Patient’s blood investigations were within normal limits. CT scan of face was suggestive of well-defined encapsulated homogeneously enhancing lesion in the right buccal space region without invasion of the adjacent structures (Figure 3). Differential diagnosis of the lesion included MGST, tumor of accesory parotid salivary gland, lipoma, myofibroma, and neurofibroma. Based on the history, clinical presentation and radiological investigations, the decision was made to surgically excise the lesion under general anesthesia.

A horizontal incision was made in the right buccal mucosa parallel to the occlusal plane without injuring the parotid gland duct. Blunt dissection was done to expose the mass which was present between buccal mucosa and the buccinator muscle (Figure 4). It was freed from the surrounding tissues and the lesion was excised along with adequate margin of normal tissue (Figure 5). Hemostasis was achieved and the wound was sutured. Postoperative recovery and wound healing was uneventful. Excised specimen was sent for histopathological examination (Figure 6).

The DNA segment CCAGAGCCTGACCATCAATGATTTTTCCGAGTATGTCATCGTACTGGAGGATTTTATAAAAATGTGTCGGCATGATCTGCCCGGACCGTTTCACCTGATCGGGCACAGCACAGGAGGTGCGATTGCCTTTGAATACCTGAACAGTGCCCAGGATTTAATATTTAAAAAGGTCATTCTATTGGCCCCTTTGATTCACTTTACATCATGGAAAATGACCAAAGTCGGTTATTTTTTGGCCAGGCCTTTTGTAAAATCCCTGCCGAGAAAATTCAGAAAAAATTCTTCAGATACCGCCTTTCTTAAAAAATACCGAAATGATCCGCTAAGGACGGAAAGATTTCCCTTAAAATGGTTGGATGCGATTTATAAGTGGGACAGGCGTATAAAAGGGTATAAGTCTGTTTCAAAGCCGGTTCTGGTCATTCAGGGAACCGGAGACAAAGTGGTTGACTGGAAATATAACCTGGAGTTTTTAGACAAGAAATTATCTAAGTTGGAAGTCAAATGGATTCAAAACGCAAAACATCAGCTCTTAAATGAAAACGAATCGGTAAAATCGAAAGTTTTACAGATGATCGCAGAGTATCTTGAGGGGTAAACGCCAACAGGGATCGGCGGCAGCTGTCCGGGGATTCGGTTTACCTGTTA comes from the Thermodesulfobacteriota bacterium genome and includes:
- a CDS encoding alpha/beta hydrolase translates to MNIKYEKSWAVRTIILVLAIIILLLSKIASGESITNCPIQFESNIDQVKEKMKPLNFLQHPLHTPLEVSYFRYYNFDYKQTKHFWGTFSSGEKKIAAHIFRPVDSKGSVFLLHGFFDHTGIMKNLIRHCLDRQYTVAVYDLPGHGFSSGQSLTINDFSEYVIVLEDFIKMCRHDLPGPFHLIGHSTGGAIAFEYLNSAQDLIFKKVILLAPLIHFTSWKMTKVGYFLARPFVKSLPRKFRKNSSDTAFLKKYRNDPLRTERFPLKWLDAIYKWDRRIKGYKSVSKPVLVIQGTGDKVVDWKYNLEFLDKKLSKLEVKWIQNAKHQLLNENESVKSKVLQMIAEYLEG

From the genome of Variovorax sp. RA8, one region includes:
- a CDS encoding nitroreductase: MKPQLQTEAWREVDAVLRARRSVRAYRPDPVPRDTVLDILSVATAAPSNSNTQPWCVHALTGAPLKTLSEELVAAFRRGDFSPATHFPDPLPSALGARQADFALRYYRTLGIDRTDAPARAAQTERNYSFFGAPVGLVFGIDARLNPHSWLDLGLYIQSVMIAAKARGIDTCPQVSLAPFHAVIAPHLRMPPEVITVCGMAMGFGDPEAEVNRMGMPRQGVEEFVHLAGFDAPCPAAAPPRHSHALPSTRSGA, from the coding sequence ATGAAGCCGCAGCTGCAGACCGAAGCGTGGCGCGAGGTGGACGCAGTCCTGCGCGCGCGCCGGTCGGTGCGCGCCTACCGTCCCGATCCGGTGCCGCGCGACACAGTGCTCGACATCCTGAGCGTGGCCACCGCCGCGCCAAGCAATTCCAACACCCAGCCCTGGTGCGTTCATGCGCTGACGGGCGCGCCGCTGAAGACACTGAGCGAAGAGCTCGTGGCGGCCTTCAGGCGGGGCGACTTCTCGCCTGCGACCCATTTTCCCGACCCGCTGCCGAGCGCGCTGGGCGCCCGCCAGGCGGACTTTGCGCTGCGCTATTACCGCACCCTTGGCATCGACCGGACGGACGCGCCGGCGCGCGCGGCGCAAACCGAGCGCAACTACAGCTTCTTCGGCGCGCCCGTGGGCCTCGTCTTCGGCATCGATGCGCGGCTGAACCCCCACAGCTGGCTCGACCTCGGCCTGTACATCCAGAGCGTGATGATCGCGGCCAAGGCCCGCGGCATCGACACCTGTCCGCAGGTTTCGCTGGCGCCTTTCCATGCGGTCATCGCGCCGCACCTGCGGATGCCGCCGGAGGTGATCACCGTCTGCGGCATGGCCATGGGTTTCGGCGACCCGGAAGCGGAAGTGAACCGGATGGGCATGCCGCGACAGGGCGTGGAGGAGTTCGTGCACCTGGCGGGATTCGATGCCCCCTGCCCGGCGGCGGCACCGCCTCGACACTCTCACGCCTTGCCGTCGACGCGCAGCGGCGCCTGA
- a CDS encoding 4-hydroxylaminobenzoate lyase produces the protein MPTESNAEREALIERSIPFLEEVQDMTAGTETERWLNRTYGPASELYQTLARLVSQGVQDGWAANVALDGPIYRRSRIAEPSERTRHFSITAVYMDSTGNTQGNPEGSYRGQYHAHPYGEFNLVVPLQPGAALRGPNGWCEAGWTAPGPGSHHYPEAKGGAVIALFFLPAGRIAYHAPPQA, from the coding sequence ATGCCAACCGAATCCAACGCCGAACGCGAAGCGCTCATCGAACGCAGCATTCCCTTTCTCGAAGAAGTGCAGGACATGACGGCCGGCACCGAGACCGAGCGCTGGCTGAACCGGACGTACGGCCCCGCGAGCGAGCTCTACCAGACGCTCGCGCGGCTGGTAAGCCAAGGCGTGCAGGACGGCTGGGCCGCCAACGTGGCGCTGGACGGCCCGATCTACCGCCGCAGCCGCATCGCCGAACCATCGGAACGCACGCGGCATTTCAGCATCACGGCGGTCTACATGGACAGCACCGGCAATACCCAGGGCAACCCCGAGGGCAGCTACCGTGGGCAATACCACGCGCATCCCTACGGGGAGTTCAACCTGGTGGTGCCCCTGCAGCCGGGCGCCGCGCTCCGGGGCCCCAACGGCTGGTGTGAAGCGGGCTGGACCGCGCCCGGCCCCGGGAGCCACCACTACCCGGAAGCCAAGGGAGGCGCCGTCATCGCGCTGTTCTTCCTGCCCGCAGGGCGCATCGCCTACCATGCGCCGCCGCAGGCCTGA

Excisional biopsy specimen revealed a single soft circumscribed encapsulated nodule, measuring 4.5 cm x 3 cm x 1.5 cm in size, grayish in color, and was soft to firm in consistency with rough surface texture. Cut section was firm and exhibited grayish tan with some gelatinous areas and foci of calcification. Histopathology report revealed an encapsulated mass composed of tubules, clusters, and anastamosing trabeculae of epithelial cells with foci of myxoid and myxochondroid areas. Cystic spaces were filled with keratin. Eosinophilic secretions were noted in the tubules (Figure 7). No significant atypia or increase in mitosis was noted. Lymphocytic cell infiltration was seen at periphery. Foci of cystic change was present (Figure 8). This confirmed the diagnosis of PA of salivary gland. Because the tumor was not associated with the parotid duct or gland, it was considered to be of buccal minor salivary gland origin. The patient is under periodic review, and there is no evidence of recurrence after one year of follow-up.